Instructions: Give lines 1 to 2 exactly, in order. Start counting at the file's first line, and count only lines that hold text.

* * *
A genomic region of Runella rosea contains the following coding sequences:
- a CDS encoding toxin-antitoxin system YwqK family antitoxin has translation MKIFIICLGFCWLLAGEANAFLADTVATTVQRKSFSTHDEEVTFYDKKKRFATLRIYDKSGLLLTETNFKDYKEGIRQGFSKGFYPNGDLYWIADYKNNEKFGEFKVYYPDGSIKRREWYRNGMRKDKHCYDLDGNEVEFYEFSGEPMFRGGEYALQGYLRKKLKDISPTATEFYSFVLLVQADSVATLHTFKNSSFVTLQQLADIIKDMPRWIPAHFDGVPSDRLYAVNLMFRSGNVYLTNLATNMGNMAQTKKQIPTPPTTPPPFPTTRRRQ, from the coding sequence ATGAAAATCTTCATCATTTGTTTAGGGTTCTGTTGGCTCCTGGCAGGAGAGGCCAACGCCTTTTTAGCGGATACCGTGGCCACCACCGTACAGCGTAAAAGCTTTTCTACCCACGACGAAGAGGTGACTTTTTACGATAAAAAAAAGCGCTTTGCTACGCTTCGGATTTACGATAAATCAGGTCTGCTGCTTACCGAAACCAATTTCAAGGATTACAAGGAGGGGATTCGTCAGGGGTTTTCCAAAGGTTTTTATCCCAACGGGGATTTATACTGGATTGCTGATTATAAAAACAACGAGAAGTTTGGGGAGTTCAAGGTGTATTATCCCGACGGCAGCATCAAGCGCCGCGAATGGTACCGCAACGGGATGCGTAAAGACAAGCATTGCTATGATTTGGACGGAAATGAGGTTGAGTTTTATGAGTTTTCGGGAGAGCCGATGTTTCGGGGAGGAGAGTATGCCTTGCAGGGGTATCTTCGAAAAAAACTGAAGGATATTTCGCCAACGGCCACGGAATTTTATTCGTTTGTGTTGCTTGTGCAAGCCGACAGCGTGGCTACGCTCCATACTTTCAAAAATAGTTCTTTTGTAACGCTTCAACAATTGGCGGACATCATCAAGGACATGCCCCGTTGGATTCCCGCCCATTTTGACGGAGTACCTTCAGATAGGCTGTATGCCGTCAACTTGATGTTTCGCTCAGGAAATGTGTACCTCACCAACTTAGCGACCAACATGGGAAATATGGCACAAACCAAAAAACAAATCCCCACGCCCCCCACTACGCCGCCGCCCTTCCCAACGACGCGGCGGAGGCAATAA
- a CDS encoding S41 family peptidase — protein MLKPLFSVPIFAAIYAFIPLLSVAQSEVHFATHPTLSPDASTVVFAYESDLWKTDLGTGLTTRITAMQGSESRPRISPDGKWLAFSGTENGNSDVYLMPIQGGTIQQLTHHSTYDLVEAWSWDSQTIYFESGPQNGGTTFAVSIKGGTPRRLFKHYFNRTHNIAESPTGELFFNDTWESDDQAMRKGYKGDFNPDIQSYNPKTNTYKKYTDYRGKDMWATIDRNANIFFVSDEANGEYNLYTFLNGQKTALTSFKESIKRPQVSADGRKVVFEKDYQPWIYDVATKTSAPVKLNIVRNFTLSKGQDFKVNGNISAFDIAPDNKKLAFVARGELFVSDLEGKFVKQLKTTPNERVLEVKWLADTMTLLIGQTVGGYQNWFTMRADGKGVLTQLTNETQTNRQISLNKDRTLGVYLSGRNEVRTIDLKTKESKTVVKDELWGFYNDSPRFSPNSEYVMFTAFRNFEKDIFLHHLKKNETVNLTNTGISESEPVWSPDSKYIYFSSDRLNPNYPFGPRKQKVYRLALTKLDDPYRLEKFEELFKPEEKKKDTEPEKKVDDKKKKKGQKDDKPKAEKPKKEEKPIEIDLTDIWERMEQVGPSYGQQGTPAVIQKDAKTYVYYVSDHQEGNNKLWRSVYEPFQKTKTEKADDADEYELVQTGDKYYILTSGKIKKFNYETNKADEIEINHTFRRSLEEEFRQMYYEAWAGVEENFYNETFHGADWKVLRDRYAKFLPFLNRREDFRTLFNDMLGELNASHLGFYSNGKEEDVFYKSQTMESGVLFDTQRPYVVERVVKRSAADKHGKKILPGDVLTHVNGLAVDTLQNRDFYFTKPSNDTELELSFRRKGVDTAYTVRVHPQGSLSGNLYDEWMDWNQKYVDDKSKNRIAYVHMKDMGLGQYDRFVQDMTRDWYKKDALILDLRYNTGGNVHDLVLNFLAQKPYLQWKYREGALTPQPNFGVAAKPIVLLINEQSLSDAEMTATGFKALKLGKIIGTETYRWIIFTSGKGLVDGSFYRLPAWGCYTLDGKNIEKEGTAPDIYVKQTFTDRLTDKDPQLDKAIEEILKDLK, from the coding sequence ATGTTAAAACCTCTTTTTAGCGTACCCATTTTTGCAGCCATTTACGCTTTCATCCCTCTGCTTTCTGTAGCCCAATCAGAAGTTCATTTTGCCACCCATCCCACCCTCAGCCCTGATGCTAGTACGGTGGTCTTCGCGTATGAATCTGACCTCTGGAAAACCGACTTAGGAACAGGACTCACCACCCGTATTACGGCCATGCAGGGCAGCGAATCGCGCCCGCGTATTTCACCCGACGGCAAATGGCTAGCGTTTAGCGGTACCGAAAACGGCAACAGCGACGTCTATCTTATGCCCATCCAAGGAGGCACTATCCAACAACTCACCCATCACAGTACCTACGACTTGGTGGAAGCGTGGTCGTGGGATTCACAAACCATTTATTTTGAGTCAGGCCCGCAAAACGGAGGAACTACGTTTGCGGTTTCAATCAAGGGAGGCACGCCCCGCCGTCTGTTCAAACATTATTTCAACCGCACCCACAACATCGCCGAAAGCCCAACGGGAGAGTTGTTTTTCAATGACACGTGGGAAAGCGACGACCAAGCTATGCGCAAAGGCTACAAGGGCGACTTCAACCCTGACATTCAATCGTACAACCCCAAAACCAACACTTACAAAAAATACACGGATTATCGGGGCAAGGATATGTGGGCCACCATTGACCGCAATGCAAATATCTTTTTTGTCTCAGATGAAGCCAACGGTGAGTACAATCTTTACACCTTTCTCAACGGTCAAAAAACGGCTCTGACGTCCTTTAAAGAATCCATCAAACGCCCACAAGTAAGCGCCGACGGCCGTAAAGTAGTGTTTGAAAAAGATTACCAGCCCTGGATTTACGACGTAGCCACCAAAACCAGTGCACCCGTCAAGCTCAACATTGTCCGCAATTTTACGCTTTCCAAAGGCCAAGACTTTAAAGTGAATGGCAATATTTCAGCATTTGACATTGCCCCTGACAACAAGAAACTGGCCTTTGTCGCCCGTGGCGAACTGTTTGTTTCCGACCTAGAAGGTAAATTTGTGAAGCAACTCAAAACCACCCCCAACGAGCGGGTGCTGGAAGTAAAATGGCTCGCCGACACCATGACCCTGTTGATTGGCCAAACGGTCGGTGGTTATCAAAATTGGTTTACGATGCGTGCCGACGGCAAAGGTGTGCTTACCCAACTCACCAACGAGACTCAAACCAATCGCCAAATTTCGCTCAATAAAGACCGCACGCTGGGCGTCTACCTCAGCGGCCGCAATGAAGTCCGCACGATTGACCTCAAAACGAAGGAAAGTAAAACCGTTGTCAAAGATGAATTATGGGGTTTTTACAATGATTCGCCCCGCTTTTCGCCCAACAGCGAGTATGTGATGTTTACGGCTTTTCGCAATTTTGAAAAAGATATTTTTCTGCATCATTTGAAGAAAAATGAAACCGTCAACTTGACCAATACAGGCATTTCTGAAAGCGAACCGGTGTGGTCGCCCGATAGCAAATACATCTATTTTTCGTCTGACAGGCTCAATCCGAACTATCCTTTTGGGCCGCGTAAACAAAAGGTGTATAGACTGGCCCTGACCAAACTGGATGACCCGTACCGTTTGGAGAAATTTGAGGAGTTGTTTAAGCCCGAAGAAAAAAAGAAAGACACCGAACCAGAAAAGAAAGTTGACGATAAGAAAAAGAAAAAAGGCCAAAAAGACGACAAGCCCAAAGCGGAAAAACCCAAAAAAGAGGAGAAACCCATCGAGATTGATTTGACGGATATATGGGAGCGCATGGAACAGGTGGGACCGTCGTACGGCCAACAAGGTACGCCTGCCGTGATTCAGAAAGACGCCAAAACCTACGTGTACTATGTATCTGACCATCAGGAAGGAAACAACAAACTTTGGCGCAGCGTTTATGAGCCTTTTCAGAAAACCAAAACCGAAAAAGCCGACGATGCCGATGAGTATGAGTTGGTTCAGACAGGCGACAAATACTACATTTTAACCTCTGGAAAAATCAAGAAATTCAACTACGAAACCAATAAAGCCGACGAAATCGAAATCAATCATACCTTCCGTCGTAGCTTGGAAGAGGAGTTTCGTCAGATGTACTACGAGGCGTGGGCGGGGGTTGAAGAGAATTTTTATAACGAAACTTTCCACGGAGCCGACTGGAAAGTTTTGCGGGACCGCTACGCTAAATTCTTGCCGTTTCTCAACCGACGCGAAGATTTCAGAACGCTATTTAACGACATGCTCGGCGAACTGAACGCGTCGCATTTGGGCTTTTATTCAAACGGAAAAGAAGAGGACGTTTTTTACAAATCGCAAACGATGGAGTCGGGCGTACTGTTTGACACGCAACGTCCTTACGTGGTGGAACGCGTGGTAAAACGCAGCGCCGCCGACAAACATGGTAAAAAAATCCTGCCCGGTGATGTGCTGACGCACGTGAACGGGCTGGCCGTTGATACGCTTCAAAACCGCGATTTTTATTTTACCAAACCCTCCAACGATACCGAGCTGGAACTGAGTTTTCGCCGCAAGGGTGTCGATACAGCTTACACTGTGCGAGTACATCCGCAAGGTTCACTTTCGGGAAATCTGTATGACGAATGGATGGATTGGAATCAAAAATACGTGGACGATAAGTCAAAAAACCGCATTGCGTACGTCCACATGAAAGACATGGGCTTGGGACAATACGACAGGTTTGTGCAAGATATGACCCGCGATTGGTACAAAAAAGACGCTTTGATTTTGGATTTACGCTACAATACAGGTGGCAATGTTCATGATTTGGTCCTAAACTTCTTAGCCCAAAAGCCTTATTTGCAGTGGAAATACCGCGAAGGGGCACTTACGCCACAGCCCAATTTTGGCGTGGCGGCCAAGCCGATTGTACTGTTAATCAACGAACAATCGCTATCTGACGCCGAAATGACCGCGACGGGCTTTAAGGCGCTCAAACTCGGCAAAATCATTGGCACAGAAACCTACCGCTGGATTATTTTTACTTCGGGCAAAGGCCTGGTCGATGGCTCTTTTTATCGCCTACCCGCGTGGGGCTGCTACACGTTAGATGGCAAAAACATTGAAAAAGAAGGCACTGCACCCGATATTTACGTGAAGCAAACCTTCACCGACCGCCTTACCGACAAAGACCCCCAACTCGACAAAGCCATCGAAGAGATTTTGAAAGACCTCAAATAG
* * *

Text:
A genomic region of Runella rosea contains the following coding sequences:
- a CDS encoding toxin-antitoxin system YwqK family antitoxin has translation MKIFIICLGFCWLLAGEANAFLADTVATTVQRKSFSTHDEEVTFYDKKKRFATLRIYDKSGLLLTETNFKDYKEGIRQGFSKGFYPNGDLYWIADYKNNEKFGEFKVYYPDGSIKRREWYRNGMRKDKHCYDLDGNEVEFYEFSGEPMFRGGEYALQGYLRKKLKDISPTATEFYSFVLLVQADSVATLHTFKNSSFVTLQQLADIIKDMPRWIPAHFDGVPSDRLYAVNLMFRSGNVYLTNLATNMGNMAQTKKQIPTPPTTPPPFPTTRRRQ, from the coding sequence ATGAAAATCTTCATCATTTGTTTAGGGTTCTGTTGGCTCCTGGCAGGAGAGGCCAACGCCTTTTTAGCGGATACCGTGGCCACCACCGTACAGCGTAAAAGCTTTTCTACCCACGACGAAGAGGTGACTTTTTACGATAAAAAAAAGCGCTTTGCTACGCTTCGGATTTACGATAAATCAGGTCTGCTGCTTACCGAAACCAATTTCAAGGATTACAAGGAGGGGATTCGTCAGGGGTTTTCCAAAGGTTTTTATCCCAACGGGGATTTATACTGGATTGCTGATTATAAAAACAACGAGAAGTTTGGGGAGTTCAAGGTGTATTATCCCGACGGCAGCATCAAGCGCCGCGAATGGTACCGCAACGGGATGCGTAAAGACAAGCATTGCTATGATTTGGACGGAAATGAGGTTGAGTTTTATGAGTTTTCGGGAGAGCCGATGTTTCGGGGAGGAGAGTATGCCTTGCAGGGGTATCTTCGAAAAAAACTGAAGGATATTTCGCCAACGGCCACGGAATTTTATTCGTTTGTGTTGCTTGTGCAAGCCGACAGCGTGGCTACGCTCCATACTTTCAAAAATAGTTCTTTTGTAACGCTTCAACAATTGGCGGACATCATCAAGGACATGCCCCGTTGGATTCCCGCCCATTTTGACGGAGTACCTTCAGATAGGCTGTATGCCGTCAACTTGATGTTTCGCTCAGGAAATGTGTACCTCACCAACTTAGCGACCAACATGGGAAATATGGCACAAACCAAAAAACAAATCCCCACGCCCCCCACTACGCCGCCGCCCTTCCCAACGACGCGGCGGAGGCAATAA